Instead, there’s this, a freebie made by a local carpenter. They were handing them out at a neighborhood festival recently.

beer can wind chime

This was once a lowly beer can, but it was transformed to raise the simple pinwheel into an art form. (WordPress wants me to pay to include video so I’ll put that on Facebook.) It hangs from a branch in the peach tree outside the kitchen window, whispering sweet messages as it spins in the breeze, my own version of a prayer wheel. “Focus on your gains, not your losses.” “See the beauty in the everyday.” “Have the ice cream if you want it. You deserve it.” “You couldn’t handle yoga today. That’s OK. Tomorrow is another day.” “Don’t strangle the cats.”

It’s so easy to put more significance on the negative than the positive, to let the pains outweigh the joys. But I’m starting to believe this is a choice we make. We are programmed to believe that we need the bigger house, the faster car, the slimmer waist, the designer shoes/bag/watch/nose hair trimmer/whatever. But that is in essence letting someone else make our decisions for us, refusing to take responsibility for our own choices, and never, ever being satisfied with what we have.

So here’s the positive. My house is big enough and I like it. I don’t have or want a car; I don’t want a stranger’s name printed on my stuff. The ice cream was delicious. I did yoga after all and it was heavenly. The cats behave like cats; I expect no more or less from them.

For the most part, my body is still functioning properly.

I’m still alive.

That’s a lot. And that’s enough.

A Whammy of a Vagary

Many times over the past months, as I’ve been poked and prodded and obviously in pain, I’ve been asked, “Gaman dekimasuka? (Can you stand it?)” The word gaman could roughly be translated as ‘endure’, but it’s more than that. I think ‘suck it up’ is closer.

I’ve heard stories of things happening in the States that would not, could not, ever happen here.

Me bandana

Case 1: Standing in the supermarket checkout line, the man behind you notices your bandana and starts to chatter. “Oh, do you have cancer? Are you doing chemo? My wife went through that last year. What kind of cancer do you have? Hers was ovarian. We were back and forth to the doctor’s office so many times natter, natter, natter, blabitty blah blah…”

OH, SHUT UP, YOU MORON!

Nora and Haruki

Case 2: My friend Nora and family, Japanese husband and two kids, are visiting her hometown of Seattle. She is standing in line at a Starbucks, holding her daughter’s hand. Her baby boy is strapped to her chest. It is the late 1990’s. Adopting Chinese babies is all the rage within the yuppie community, which thrives in Seattle. Nosy Stranger leans forward and says, “What a cute baby! Did you adopt him from China?” Nora smiles and responds, “What, this little tyke? Heck no. I picked him up at Walmart. It’s so much easier than going through an agency. Imagine all the paperwork you can avoid! And everything’s made in China anyway. Just cut out the middleman. I’m thinking of returning him, though. He’s cute and all, but he makes an awful lot of noise and he smells funny. Good thing he’s still under warranty, right?” Nosy Stranger makes carp face, opening and closing her mouth as she tries to respond.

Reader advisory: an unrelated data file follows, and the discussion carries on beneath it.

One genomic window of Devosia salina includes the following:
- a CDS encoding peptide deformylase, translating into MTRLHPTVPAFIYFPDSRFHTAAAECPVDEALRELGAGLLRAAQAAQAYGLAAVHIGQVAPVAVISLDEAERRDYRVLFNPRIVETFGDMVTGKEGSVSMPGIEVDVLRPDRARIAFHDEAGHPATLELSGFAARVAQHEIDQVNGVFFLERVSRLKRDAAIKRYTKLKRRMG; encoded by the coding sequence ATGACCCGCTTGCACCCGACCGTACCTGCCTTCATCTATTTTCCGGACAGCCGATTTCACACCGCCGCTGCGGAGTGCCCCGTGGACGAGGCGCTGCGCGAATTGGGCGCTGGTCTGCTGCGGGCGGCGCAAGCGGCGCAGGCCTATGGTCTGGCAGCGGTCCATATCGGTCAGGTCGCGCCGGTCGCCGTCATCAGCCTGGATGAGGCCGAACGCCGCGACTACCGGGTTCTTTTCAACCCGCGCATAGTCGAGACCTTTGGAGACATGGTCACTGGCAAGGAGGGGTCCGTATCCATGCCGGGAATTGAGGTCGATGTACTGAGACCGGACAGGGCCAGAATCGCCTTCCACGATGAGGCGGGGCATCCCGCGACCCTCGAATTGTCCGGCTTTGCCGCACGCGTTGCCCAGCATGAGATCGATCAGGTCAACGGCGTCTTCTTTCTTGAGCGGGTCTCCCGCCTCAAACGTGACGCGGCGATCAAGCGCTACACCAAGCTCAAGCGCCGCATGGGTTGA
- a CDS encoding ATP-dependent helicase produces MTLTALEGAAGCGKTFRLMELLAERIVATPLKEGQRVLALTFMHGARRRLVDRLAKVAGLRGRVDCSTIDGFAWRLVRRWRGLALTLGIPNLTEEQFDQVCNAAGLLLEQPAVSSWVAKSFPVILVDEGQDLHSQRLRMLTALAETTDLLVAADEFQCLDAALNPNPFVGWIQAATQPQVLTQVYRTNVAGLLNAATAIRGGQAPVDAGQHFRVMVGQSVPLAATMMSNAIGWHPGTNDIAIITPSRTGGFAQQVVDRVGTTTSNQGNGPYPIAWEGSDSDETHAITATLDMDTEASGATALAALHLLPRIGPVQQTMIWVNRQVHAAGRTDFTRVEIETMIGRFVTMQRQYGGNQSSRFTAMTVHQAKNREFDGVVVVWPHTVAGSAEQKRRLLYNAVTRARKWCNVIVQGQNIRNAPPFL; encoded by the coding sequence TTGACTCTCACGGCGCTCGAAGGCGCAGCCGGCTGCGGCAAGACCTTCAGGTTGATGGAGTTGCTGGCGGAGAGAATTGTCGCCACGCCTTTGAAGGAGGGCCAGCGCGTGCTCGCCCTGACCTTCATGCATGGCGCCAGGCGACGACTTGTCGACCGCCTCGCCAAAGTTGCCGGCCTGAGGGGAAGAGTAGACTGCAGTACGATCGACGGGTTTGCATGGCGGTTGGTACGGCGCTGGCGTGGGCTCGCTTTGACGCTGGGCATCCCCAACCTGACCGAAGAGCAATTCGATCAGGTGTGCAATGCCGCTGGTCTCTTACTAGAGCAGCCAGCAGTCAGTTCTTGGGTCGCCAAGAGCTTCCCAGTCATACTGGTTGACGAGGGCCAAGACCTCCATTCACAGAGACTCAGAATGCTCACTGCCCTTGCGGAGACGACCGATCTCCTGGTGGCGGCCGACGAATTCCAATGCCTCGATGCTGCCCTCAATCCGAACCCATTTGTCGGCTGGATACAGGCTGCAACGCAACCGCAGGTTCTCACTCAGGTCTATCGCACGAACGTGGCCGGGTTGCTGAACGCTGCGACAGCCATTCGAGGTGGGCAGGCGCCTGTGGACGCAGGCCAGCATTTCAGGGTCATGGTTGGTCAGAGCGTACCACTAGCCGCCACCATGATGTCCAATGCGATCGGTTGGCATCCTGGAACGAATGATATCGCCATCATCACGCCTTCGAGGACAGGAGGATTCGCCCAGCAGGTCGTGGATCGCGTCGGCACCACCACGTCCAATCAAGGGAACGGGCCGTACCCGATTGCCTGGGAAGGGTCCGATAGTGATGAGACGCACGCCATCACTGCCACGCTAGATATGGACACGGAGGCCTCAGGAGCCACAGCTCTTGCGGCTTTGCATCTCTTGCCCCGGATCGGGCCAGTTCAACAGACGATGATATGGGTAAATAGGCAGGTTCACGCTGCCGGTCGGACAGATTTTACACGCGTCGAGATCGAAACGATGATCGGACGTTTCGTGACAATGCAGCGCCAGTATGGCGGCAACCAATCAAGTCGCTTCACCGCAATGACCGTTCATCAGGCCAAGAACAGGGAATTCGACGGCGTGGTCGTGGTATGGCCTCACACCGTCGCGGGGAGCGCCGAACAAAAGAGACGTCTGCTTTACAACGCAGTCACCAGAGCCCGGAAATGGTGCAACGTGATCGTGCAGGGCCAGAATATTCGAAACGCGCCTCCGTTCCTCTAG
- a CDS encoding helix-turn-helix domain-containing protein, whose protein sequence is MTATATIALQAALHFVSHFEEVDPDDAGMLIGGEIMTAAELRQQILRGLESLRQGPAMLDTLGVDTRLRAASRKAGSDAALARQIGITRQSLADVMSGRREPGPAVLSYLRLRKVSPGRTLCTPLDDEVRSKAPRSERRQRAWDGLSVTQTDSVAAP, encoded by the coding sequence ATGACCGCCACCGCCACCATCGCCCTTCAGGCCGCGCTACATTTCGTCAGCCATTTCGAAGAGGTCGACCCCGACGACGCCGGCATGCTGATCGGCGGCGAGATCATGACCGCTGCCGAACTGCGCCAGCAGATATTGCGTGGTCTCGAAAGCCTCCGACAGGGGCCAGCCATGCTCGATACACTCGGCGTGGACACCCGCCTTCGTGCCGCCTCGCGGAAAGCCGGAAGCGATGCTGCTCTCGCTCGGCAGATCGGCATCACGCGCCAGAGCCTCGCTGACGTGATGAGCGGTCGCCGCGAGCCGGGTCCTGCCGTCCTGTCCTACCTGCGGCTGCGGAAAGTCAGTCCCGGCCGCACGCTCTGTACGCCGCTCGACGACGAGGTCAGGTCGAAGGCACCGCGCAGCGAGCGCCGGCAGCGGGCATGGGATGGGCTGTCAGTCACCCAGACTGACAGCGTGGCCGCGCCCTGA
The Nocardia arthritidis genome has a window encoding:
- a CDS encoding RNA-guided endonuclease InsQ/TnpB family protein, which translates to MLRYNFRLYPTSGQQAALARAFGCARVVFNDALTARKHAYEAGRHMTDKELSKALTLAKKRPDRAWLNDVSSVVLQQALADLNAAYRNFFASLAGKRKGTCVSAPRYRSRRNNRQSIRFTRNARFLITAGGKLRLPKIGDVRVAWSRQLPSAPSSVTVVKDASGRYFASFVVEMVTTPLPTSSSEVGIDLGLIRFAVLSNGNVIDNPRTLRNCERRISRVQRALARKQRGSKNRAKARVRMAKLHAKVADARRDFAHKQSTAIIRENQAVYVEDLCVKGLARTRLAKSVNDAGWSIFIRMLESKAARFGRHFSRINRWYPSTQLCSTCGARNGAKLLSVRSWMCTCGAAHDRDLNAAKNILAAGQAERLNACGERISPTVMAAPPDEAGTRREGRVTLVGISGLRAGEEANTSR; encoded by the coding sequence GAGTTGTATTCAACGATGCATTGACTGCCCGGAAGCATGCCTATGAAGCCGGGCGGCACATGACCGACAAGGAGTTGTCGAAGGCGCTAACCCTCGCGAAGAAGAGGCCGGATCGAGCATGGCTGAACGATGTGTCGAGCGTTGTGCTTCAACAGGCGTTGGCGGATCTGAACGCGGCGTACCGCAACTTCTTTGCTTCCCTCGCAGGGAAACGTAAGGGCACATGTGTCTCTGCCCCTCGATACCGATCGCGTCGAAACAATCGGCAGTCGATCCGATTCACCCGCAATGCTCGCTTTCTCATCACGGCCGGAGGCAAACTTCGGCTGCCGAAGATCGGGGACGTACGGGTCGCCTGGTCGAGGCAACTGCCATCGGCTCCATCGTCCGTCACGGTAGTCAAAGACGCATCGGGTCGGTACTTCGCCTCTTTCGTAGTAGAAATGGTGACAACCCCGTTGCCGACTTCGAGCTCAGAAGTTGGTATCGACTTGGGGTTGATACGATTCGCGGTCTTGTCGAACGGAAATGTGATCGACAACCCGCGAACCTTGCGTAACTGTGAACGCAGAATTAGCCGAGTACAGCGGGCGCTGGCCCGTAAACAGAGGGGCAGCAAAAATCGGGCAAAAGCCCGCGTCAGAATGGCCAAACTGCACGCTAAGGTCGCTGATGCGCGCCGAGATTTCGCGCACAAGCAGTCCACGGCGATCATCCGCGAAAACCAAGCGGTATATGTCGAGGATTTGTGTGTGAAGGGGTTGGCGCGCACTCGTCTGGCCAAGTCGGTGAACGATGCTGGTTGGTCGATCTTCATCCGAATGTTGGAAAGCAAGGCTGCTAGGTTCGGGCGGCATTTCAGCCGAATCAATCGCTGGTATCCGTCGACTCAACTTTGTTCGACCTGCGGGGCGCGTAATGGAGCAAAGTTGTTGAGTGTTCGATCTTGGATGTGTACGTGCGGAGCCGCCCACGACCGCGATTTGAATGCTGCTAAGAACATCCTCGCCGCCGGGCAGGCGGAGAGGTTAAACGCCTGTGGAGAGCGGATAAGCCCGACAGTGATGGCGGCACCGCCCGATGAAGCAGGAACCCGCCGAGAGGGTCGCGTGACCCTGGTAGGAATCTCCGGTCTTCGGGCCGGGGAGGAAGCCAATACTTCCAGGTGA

OK, my bad. Nora didn’t say any of that. It was her making carp face. How do you respond to something like that? “This is my own…I mean, he isn’t adopt…”

OH, SHUT UP, YOU MORON!

But as I said, these things would not, could not, happen here. As part of the gaman culture, Japanese people are brilliant at not noticing things they are not supposed to notice. To Westerners, this often makes them seem like hollow, insensitive robots. In fact, they hate high prices and traffic and screaming babies and their bosses and their neighbors just as much as anyone else, but they suck it up for the sake of harmony. This is neither a weakness nor a nobility. It is just how it works. And because of it, personal interactions with strangers are rare.

As a foreigner, I am used to sticking out, being stared at, the unwilling focus of silent attention. I was a little worried about going out in public, being the bald lady in the bandana. But people have done a phenomenal job of ignoring me. A couple of times, women have looked directly into my eyes and smiled a sincere warmth and encouragement that needed no explanation. The other day, the pharmacist complimented my scarf and earrings combination, ever so quietly, as she handed me my pills. But that’s been the extent of anyone acknowledging my condition. I am grateful for that.

A healthy dose of gratitude makes the vagaries of life so much easier to swallow, and cancer is a whammy of a vagary.

Poison

When we are faced with the unknowable, we search for solace and reassurance wherever we can find it. Some people turn to religion, others to denial. Although I’m a big fan of denial, I have tried as much as possible to turn to understanding. Early on, I read that my hair falling out was good because it meant the chemotherapy was working. But then yesterday I read that, in fact, all it means is that the chemo is having an effect, not necessarily a good one.

arsenic

Chemo is, in fact, toxic and my hair fell out because the chemo damaged the cells in my hair follicles. It is, in fact, damaging cells in my entire body, as one would expect of poison. This is only logical. If the wife discovered her husband was cheating and started mixing arsenic into his lemonade, then he suddenly started growing taller and more handsome, we would know either she can’t read product labels or we are reading a fairy tale. There is some logic to the workings of the universe.